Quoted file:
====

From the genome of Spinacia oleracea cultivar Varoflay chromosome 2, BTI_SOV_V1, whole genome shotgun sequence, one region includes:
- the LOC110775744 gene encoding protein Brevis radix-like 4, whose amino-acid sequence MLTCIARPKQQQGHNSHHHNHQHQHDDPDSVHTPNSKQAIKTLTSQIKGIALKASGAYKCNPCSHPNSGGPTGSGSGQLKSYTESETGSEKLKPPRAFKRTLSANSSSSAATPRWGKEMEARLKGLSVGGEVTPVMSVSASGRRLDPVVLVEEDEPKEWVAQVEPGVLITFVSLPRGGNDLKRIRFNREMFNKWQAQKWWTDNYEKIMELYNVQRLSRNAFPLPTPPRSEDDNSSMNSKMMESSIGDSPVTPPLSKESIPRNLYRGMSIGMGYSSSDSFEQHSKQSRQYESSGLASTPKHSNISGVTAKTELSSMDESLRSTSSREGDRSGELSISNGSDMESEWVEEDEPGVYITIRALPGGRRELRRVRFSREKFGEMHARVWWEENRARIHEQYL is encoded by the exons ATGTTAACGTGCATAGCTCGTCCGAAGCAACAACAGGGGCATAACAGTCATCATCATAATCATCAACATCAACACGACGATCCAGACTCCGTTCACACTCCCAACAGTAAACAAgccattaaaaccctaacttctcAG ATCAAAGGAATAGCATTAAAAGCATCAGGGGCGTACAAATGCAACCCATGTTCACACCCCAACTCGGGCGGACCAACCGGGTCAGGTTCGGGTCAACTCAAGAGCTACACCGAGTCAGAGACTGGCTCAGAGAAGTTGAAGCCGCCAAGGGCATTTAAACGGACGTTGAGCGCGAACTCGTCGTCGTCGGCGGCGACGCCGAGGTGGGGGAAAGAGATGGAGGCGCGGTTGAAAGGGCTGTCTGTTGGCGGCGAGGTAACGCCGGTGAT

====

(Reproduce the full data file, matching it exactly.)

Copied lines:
From the genome of Spinacia oleracea cultivar Varoflay chromosome 2, BTI_SOV_V1, whole genome shotgun sequence, one region includes:
- the LOC110775744 gene encoding protein Brevis radix-like 4, whose amino-acid sequence MLTCIARPKQQQGHNSHHHNHQHQHDDPDSVHTPNSKQAIKTLTSQIKGIALKASGAYKCNPCSHPNSGGPTGSGSGQLKSYTESETGSEKLKPPRAFKRTLSANSSSSAATPRWGKEMEARLKGLSVGGEVTPVMSVSASGRRLDPVVLVEEDEPKEWVAQVEPGVLITFVSLPRGGNDLKRIRFNREMFNKWQAQKWWTDNYEKIMELYNVQRLSRNAFPLPTPPRSEDDNSSMNSKMMESSIGDSPVTPPLSKESIPRNLYRGMSIGMGYSSSDSFEQHSKQSRQYESSGLASTPKHSNISGVTAKTELSSMDESLRSTSSREGDRSGELSISNGSDMESEWVEEDEPGVYITIRALPGGRRELRRVRFSREKFGEMHARVWWEENRARIHEQYL is encoded by the exons ATGTTAACGTGCATAGCTCGTCCGAAGCAACAACAGGGGCATAACAGTCATCATCATAATCATCAACATCAACACGACGATCCAGACTCCGTTCACACTCCCAACAGTAAACAAgccattaaaaccctaacttctcAG ATCAAAGGAATAGCATTAAAAGCATCAGGGGCGTACAAATGCAACCCATGTTCACACCCCAACTCGGGCGGACCAACCGGGTCAGGTTCGGGTCAACTCAAGAGCTACACCGAGTCAGAGACTGGCTCAGAGAAGTTGAAGCCGCCAAGGGCATTTAAACGGACGTTGAGCGCGAACTCGTCGTCGTCGGCGGCGACGCCGAGGTGGGGGAAAGAGATGGAGGCGCGGTTGAAAGGGCTGTCTGTTGGCGGCGAGGTAACGCCGGTGAT